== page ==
• The above includes research studies that are sponsored/led from England with research sites in a DA, where the DA will continue to use SSI forms.
  • Where research studies are sponsored/led from a DA with sites in England, the HRA will accept SSI forms.
  • For DA-led studies, the HRA Approval team will facilitate the completion of any additional information requirements in England in order to review the study and will confirm with the sponsor that the information is correct.
  • Sponsors from a DA (or authorised delegates) are advised to contact the HRA at the earliest opportunity so that the HRA Approval team can facilitate the review of the research study for English sites.

The above arrangements will be reflected in updates to operational guidance documents, including the HRA Approval Q&A

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Governance Arrangements for Research Ethics Committees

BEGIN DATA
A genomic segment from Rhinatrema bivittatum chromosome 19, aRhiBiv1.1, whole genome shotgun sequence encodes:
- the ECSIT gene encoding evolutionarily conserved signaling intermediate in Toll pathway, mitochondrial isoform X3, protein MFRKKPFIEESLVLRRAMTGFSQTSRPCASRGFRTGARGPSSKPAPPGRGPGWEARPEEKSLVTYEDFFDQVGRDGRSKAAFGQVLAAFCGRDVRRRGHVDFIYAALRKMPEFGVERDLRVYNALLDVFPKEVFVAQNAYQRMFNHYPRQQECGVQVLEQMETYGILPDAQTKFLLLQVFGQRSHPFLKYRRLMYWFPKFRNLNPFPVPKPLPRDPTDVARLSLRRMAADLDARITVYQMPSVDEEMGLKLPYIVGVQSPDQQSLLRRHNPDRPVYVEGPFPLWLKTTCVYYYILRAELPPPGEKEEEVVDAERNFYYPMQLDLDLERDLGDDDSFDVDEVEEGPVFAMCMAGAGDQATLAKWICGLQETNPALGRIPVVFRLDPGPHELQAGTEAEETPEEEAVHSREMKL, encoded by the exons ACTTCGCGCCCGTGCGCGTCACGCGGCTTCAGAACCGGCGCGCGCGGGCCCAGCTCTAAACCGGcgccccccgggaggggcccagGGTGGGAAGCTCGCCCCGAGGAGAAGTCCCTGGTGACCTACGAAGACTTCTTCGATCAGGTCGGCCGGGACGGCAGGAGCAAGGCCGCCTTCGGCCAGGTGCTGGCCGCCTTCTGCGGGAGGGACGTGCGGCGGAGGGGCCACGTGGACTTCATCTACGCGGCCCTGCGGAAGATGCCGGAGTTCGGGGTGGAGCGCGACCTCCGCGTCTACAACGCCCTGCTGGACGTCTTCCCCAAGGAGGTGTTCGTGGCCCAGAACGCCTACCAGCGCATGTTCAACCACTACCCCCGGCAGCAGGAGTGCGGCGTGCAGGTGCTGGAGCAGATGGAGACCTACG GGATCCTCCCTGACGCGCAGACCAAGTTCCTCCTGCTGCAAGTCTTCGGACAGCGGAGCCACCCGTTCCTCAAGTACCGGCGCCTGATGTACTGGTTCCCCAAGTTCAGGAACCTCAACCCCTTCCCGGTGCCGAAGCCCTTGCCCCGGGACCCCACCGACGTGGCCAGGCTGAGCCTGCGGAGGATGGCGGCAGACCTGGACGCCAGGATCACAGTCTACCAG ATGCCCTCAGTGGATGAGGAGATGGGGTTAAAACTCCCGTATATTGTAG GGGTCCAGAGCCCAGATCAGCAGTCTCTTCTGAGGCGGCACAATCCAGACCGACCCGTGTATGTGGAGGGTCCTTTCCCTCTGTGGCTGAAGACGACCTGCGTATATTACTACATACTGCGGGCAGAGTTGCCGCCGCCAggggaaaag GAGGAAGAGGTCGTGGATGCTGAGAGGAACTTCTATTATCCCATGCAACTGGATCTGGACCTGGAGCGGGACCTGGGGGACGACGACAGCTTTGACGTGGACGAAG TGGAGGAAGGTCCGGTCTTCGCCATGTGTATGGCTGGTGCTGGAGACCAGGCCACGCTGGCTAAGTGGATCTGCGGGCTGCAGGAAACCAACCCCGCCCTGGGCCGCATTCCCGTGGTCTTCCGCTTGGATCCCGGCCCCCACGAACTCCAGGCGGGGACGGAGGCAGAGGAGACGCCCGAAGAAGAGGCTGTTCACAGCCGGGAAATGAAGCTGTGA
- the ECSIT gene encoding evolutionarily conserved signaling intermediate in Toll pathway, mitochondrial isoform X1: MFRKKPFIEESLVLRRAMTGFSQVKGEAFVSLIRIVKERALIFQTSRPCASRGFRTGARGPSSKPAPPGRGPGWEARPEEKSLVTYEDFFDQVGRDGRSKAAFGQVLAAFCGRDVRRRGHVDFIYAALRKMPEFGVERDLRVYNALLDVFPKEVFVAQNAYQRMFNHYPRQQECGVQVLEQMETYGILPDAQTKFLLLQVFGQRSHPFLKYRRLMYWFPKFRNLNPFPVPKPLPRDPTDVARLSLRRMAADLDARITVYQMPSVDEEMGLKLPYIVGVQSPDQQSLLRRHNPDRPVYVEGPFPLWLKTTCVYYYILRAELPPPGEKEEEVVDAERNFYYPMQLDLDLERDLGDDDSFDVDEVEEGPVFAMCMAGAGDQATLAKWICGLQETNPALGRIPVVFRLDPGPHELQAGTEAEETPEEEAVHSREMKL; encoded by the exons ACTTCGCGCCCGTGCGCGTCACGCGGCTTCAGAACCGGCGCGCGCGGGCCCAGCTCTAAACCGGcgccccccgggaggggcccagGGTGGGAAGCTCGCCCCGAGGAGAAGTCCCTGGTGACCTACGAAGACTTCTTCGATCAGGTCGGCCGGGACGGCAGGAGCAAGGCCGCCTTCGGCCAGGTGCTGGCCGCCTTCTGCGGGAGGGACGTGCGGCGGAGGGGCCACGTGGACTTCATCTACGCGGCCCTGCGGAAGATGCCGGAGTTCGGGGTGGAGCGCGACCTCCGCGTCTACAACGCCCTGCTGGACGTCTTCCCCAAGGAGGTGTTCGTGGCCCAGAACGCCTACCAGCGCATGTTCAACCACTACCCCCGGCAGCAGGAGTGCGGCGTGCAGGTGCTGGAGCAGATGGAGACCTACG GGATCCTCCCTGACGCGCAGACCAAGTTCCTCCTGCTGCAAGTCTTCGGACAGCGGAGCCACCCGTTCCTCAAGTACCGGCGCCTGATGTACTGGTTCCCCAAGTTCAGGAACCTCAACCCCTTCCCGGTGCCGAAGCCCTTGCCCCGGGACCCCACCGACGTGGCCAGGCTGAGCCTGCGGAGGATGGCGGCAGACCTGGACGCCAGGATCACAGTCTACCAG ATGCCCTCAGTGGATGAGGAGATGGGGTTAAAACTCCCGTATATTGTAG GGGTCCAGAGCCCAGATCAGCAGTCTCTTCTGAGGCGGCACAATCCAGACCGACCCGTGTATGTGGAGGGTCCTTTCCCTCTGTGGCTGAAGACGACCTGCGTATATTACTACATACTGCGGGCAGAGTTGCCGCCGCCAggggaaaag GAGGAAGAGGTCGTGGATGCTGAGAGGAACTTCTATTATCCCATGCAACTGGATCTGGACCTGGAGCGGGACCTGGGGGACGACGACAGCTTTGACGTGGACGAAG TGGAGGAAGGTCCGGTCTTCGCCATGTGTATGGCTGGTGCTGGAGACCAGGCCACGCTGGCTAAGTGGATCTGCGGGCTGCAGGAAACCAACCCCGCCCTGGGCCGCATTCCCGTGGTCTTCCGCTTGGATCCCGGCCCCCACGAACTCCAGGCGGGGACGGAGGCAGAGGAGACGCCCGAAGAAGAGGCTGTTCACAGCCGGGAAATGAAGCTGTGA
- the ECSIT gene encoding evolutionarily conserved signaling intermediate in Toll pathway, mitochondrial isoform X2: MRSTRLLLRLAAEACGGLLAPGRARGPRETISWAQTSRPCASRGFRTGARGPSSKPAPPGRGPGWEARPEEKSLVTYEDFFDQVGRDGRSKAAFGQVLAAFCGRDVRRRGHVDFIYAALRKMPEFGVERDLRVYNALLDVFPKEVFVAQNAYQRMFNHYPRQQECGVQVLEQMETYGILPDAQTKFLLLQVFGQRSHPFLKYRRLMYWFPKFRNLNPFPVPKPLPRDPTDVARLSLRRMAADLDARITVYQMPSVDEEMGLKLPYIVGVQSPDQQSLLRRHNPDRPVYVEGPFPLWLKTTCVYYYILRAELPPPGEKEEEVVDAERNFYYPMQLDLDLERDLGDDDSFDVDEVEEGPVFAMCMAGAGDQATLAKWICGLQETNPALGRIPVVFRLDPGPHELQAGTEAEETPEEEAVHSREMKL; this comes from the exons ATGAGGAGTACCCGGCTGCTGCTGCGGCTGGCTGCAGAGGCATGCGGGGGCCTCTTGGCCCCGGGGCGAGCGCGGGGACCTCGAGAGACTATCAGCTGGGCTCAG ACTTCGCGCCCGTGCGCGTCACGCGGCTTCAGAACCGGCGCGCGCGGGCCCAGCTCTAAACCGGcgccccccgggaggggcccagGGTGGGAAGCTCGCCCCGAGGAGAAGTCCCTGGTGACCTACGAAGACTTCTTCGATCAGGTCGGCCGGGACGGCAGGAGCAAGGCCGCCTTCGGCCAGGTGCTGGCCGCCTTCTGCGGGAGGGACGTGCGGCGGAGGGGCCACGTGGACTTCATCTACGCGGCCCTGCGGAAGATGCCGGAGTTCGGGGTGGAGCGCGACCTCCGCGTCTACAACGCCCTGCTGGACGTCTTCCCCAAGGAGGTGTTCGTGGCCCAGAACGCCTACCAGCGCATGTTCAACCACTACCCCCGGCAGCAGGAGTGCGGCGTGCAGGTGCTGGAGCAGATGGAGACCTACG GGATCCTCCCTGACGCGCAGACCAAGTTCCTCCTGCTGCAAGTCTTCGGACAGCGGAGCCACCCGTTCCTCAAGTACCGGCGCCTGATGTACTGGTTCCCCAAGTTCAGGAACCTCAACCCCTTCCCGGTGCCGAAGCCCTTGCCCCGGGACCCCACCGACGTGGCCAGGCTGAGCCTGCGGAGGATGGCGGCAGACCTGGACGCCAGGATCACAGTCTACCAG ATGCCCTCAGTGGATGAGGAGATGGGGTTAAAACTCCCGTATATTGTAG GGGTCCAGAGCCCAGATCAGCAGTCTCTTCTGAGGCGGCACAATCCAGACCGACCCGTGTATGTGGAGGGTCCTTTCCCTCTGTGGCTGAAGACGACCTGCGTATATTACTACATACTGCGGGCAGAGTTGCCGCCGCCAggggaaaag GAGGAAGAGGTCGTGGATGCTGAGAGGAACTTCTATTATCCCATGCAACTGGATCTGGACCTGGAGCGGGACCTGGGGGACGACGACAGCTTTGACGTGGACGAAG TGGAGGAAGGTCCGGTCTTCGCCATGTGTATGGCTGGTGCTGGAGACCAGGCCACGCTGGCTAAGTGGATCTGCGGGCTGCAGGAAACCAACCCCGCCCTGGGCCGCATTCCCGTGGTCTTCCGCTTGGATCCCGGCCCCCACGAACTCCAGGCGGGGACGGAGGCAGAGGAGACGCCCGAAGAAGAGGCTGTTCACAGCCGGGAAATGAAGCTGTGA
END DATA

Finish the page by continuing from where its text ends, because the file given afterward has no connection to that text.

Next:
A revised version of Governance Arrangements for Research Ethics Committees (GAFREC) has been agreed by the four UK Health Departments. This document is the policy of the UK Health Departments, describing what is expected from the research ethics committees that review research proposals relating to areas of the UK Health Departments’ responsibility. It also explains when review by these committees is required.

The policy covers the principles, requirements and standards for research committees, including their remit, composition, functions, management and accountability. It also describes the Research Ethics service in which the research committees operate, and the review they provide.

This harmonised edition came into effect on 1 September 2011 (Updated April 2012). It revises and replaces editions of the policy previously issued separately in England and Scotland in 2001. It also applies to Wales and Northern Ireland. 

GAfREC changes Remit REC 2011 08

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Regulatory Authorities

Health Research Authority (HRA)